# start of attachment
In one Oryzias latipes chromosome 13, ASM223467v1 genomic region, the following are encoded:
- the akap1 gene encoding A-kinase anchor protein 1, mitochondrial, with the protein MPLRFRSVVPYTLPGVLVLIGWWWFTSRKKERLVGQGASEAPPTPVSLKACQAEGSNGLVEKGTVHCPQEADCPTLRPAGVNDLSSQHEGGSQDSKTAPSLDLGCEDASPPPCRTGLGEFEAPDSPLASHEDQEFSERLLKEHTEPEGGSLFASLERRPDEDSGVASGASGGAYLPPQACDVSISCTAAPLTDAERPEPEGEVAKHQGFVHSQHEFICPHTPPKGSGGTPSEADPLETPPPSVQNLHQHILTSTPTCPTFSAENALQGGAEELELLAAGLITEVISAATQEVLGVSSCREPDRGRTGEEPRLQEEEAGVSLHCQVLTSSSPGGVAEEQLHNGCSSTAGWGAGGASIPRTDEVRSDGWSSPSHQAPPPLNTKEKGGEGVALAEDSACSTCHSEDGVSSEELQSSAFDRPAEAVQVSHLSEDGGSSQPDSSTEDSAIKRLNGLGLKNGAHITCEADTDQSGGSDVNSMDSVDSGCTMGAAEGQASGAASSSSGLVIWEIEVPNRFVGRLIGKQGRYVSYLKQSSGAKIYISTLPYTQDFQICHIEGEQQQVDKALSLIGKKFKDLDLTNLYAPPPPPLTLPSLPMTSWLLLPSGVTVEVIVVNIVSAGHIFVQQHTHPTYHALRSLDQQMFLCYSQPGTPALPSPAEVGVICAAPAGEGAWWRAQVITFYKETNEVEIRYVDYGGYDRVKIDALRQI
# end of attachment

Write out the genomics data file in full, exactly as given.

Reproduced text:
In one Oryzias latipes chromosome 13, ASM223467v1 genomic region, the following are encoded:
- the akap1 gene encoding A-kinase anchor protein 1, mitochondrial, with the protein MPLRFRSVVPYTLPGVLVLIGWWWFTSRKKERLVGQGASEAPPTPVSLKACQAEGSNGLVEKGTVHCPQEADCPTLRPAGVNDLSSQHEGGSQDSKTAPSLDLGCEDASPPPCRTGLGEFEAPDSPLASHEDQEFSERLLKEHTEPEGGSLFASLERRPDEDSGVASGASGGAYLPPQACDVSISCTAAPLTDAERPEPEGEVAKHQGFVHSQHEFICPHTPPKGSGGTPSEADPLETPPPSVQNLHQHILTSTPTCPTFSAENALQGGAEELELLAAGLITEVISAATQEVLGVSSCREPDRGRTGEEPRLQEEEAGVSLHCQVLTSSSPGGVAEEQLHNGCSSTAGWGAGGASIPRTDEVRSDGWSSPSHQAPPPLNTKEKGGEGVALAEDSACSTCHSEDGVSSEELQSSAFDRPAEAVQVSHLSEDGGSSQPDSSTEDSAIKRLNGLGLKNGAHITCEADTDQSGGSDVNSMDSVDSGCTMGAAEGQASGAASSSSGLVIWEIEVPNRFVGRLIGKQGRYVSYLKQSSGAKIYISTLPYTQDFQICHIEGEQQQVDKALSLIGKKFKDLDLTNLYAPPPPPLTLPSLPMTSWLLLPSGVTVEVIVVNIVSAGHIFVQQHTHPTYHALRSLDQQMFLCYSQPGTPALPSPAEVGVICAAPAGEGAWWRAQVITFYKETNEVEIRYVDYGGYDRVKIDALRQI